Nov 30, 2022 - Politics

Denver's independent monitor finalists make public pitch

From left: Lisabeth Castle and Mary Opler. Photo: Courtesy of the Citizens Oversight Board

The two candidates seeking Denver's top law enforcement watchdog role made pitches to the public, agreeing whoever assumes the position must help defend people's civil rights.

Driving the news: Lisabeth Castle, a local criminal defense attorney, and Mary Opler, who works in civilian oversight in Sacramento, California, answered questions virtually at a Tuesday evening meeting.

Catch up quick: The Citizen Oversight Board, responsible for appointing the monitor, named its two finalists earlier this month.

  • The role has been vacant since January 2021, though Gregg Crittenden has served in the position on an interim basis.
  • The independent monitor is responsible for overseeing public and internal complaints made against police and sheriffs deputies, and critical incidents involving law enforcement shootings and other use of force.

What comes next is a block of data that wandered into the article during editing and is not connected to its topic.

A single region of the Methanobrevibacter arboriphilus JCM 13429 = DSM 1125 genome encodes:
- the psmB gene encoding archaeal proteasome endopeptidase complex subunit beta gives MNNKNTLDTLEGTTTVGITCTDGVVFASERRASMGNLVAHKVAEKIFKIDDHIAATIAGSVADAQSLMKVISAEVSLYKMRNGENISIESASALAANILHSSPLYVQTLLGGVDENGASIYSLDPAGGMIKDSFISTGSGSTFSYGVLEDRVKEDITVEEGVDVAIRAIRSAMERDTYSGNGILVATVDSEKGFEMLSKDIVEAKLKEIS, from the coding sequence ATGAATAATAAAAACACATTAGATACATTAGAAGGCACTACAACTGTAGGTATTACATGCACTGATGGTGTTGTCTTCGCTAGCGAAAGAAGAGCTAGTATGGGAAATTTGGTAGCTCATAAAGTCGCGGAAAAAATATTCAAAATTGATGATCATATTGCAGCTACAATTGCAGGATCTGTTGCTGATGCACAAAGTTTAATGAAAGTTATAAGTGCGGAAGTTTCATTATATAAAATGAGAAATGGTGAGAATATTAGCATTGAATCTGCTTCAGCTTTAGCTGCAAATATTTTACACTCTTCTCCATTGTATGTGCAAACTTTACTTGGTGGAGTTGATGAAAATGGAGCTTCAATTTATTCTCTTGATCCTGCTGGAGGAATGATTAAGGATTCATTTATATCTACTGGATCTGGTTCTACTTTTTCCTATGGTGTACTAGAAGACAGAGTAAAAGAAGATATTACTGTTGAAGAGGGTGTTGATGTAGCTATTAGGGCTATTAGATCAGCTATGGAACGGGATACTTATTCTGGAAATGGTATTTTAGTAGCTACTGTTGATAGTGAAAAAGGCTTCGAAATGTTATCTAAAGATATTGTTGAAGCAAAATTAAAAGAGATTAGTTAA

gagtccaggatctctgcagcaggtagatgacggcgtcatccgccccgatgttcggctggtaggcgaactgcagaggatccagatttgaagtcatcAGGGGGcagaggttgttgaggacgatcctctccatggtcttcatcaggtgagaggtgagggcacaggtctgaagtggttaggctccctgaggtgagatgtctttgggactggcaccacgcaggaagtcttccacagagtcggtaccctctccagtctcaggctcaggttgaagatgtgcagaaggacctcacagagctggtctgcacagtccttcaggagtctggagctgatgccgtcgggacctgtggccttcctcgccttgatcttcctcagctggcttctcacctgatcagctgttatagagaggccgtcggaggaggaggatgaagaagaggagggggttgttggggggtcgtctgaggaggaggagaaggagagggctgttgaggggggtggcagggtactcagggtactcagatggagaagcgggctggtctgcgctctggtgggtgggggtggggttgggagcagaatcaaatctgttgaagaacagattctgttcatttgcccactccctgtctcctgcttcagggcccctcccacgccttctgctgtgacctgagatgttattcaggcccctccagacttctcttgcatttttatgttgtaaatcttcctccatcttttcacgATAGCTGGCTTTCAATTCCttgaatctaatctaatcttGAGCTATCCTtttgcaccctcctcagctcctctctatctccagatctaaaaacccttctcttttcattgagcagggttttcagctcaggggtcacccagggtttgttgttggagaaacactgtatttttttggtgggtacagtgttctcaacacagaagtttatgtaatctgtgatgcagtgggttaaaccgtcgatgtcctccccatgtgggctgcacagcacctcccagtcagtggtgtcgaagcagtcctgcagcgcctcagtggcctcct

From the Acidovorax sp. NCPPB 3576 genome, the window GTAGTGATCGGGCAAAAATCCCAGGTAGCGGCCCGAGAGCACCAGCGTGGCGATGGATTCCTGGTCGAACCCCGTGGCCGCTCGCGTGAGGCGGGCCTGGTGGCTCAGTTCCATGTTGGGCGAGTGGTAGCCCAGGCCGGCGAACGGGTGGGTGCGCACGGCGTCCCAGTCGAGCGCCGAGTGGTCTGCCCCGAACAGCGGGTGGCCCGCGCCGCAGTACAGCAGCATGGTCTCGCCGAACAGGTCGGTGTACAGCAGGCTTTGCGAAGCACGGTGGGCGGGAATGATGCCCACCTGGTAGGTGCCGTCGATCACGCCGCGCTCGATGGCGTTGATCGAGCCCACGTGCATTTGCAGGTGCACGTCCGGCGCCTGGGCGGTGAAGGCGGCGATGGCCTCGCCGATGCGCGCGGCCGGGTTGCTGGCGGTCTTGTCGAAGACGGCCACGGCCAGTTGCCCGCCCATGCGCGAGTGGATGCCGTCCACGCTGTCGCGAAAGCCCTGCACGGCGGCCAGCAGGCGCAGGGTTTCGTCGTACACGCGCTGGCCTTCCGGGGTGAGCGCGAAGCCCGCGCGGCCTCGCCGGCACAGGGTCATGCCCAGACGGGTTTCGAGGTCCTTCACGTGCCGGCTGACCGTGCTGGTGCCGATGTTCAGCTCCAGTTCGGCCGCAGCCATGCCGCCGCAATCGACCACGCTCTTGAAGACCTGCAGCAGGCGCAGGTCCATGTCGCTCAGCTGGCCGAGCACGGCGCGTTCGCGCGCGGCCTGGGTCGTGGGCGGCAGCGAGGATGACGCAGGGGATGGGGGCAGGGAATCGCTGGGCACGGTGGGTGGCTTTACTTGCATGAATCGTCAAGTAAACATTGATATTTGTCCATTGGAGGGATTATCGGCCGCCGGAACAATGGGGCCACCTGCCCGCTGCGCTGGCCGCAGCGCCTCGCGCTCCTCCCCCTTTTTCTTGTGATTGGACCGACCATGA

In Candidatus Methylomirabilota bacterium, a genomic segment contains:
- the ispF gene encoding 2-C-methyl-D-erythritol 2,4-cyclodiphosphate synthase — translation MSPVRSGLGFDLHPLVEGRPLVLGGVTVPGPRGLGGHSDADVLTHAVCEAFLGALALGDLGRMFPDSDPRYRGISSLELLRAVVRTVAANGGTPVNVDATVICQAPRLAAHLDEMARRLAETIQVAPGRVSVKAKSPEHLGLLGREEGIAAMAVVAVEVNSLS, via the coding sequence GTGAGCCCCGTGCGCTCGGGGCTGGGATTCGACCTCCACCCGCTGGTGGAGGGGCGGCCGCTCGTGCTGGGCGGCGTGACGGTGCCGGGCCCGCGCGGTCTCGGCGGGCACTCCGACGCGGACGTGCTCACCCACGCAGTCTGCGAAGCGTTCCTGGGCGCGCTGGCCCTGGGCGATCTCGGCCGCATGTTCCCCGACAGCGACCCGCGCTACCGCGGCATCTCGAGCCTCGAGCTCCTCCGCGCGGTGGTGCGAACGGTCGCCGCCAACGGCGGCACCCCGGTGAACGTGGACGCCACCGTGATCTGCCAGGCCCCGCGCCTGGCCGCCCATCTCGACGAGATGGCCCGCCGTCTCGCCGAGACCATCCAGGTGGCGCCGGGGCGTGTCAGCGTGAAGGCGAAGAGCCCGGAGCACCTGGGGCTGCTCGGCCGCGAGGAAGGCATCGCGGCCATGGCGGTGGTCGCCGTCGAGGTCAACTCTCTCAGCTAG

Between the lines: The candidates shared concerns about how information was released to the public in the aftermath of Denver's police shooting in July that left six bystanders injured.

  • Community members and activists have called for more transparency in the wake of the incident, which remains under review by a grand jury.

What they're saying: Castle characterized law enforcement's messaging to the public between the shooting itself and the release of body-worn camera footage as "spin."

  • She added that when officers know a monitor is overseeing complaints, that can help keep information "genuine" for the public.
  • Opler said she was aware of Denver's outrage after this summer's LoDo shooting from her perch in Sacramento. Specifically, she was "very concerned" by press releases that she said didn't match the footage from the event. In California, she said her staff is on scene after such an incident involving police, and noted the same is true in Denver, but she'd like to see the process improve.

Zoom in: When asked about weaknesses in Denver's independent monitor's office, Opler said she wants to see a better plan for how the community, including activists, can get more involved.

  • Castle said one flaw is the monitor can't directly discipline officers, though it can make disciplinary recommendations.

What's next: If the board picks a candidate, it will send that selection to the Denver City Council for final approval.


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